Even the trees were suffering.  Several strong windstorms whipped through.  One uprooted the beautiful old wild russet apple that George had left as a signature tree at the top of our driveway and tore off a side trunk of the giant oak that frames our view. 

George planted a flowering crab where the apple had been and, because the damage to that oak trunk was on top of previous damage, we had to have it taken down.  

Our stately oak now looks oddly amputated and bereft of its other half. 

November was freakily mild, feeling more like September, or even May.  We had one hard frost that took out the tomatoes and peppers, but the garden continues to produce lettuce, carrots, chard, spinach, and brassicas even though it’s now December.   

September garden

Overall, we had a good year in the garden, especially for squash, pumpkins, and the carrots that the mice did not taste test.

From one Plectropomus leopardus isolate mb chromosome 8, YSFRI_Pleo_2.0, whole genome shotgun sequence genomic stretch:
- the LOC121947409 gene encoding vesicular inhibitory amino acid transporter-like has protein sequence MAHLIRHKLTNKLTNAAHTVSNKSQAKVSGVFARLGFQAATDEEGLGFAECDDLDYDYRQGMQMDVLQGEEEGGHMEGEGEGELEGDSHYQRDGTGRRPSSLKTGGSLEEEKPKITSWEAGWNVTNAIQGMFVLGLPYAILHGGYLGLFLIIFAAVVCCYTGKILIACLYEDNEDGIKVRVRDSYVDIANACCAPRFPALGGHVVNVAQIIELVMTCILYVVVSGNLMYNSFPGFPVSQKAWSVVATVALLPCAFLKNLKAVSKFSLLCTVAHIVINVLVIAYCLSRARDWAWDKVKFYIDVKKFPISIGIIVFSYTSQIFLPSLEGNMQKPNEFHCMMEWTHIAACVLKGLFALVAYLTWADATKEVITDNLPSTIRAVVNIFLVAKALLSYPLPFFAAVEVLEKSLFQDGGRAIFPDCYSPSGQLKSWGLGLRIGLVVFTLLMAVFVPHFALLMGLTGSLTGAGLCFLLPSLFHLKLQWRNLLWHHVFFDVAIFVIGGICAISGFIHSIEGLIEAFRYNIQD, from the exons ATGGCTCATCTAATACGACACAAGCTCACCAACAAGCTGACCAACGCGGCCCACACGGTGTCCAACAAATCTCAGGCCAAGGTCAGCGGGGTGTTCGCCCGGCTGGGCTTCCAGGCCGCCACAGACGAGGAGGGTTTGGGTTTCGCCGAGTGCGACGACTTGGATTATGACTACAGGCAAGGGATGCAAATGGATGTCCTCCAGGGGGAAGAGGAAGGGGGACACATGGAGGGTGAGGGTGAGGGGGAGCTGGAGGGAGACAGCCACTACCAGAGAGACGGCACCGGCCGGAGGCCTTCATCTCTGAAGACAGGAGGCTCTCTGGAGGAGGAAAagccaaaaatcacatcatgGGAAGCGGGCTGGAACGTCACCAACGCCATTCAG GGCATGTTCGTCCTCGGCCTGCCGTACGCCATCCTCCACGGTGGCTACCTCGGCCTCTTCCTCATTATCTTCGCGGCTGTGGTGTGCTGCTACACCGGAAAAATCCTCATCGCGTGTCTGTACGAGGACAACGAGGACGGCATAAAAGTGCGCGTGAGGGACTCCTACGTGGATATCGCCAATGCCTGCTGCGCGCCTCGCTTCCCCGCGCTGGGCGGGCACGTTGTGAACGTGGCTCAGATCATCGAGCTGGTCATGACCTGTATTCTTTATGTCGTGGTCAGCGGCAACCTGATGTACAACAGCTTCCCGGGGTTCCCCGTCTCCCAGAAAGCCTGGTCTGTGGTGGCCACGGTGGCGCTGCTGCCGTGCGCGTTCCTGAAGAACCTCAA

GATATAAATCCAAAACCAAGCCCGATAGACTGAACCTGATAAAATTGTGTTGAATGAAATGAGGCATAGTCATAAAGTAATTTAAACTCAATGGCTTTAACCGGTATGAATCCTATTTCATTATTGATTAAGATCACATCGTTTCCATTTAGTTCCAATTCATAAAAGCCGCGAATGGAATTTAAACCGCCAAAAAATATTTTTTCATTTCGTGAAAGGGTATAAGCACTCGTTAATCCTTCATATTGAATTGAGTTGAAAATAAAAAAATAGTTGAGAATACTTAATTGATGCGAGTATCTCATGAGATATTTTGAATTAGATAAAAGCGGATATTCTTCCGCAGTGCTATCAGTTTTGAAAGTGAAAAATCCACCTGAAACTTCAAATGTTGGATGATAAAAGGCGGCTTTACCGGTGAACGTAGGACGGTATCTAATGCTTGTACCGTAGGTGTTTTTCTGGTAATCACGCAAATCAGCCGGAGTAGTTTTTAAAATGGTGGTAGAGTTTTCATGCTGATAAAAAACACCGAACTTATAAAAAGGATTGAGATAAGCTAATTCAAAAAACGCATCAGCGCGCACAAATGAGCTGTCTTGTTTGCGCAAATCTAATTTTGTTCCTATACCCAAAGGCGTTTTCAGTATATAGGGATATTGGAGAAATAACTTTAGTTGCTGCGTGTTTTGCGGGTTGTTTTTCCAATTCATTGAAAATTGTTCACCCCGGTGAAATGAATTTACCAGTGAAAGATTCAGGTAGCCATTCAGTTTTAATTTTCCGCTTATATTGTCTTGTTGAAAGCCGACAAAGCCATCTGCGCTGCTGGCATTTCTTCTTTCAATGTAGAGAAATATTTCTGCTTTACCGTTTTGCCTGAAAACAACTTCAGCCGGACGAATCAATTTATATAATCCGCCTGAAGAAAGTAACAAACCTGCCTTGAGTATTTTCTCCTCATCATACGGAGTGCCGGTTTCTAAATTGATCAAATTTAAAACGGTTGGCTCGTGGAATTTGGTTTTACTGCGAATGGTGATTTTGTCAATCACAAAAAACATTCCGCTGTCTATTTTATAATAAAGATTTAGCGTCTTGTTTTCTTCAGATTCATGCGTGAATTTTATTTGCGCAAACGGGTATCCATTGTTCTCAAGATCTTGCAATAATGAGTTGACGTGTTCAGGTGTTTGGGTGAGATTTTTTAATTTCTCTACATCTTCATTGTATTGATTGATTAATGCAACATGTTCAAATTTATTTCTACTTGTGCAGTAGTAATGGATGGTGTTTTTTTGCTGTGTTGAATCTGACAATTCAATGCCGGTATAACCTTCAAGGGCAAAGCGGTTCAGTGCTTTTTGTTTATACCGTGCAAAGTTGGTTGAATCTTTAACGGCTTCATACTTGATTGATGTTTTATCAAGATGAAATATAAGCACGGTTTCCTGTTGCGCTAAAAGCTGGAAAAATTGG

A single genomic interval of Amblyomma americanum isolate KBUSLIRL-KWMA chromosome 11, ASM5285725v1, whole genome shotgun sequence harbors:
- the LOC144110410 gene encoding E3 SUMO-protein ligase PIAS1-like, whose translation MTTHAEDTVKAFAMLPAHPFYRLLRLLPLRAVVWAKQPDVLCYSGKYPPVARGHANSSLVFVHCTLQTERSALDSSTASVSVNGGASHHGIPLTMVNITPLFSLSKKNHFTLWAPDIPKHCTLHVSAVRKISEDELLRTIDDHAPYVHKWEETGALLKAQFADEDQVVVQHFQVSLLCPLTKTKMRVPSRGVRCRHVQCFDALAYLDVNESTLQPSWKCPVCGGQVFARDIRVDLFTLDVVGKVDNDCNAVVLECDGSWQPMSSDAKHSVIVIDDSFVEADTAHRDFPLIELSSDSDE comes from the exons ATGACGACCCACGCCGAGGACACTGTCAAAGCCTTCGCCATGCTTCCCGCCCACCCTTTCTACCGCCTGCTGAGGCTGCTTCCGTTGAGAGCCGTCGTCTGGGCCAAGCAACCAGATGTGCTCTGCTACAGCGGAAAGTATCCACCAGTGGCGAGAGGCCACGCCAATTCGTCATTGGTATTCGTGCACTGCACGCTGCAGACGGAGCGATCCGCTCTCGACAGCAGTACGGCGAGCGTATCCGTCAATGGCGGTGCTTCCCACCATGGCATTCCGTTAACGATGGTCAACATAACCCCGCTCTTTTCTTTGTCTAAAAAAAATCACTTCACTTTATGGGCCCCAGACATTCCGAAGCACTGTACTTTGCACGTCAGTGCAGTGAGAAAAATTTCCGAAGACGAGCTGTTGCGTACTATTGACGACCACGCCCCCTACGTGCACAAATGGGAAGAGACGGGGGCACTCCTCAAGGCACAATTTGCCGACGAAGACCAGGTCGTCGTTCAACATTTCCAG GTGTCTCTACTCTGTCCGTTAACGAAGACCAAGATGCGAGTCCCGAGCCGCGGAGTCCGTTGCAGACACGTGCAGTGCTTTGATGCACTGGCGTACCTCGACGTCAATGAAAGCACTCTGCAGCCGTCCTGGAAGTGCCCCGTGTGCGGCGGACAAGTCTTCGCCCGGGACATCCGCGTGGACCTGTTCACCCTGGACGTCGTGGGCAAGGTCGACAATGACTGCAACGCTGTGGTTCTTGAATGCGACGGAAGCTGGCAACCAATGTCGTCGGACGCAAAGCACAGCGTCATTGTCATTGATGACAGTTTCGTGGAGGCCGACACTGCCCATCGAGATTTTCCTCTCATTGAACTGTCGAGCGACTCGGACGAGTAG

Despite the Japanese beetle damage to the leaves, the edamame did really well

Because generations of mice continue to plague us.  They taste tested almost everything, but liked my precious peanuts best, leaving only a trail of shells behind.  For the first time, they got into the greenhouse, decimating overnight the seedlings for our winter greens. 

Greenhouse in September–the ginger and turmeric are on the right

The greenhouse must have seemed like mouse heaven—abundant food, warm, dry, safe from predators.  When I cleared the dense greenhouse tomato vines, I found an empty mouse nest of cotton and milkweed hidden behind them.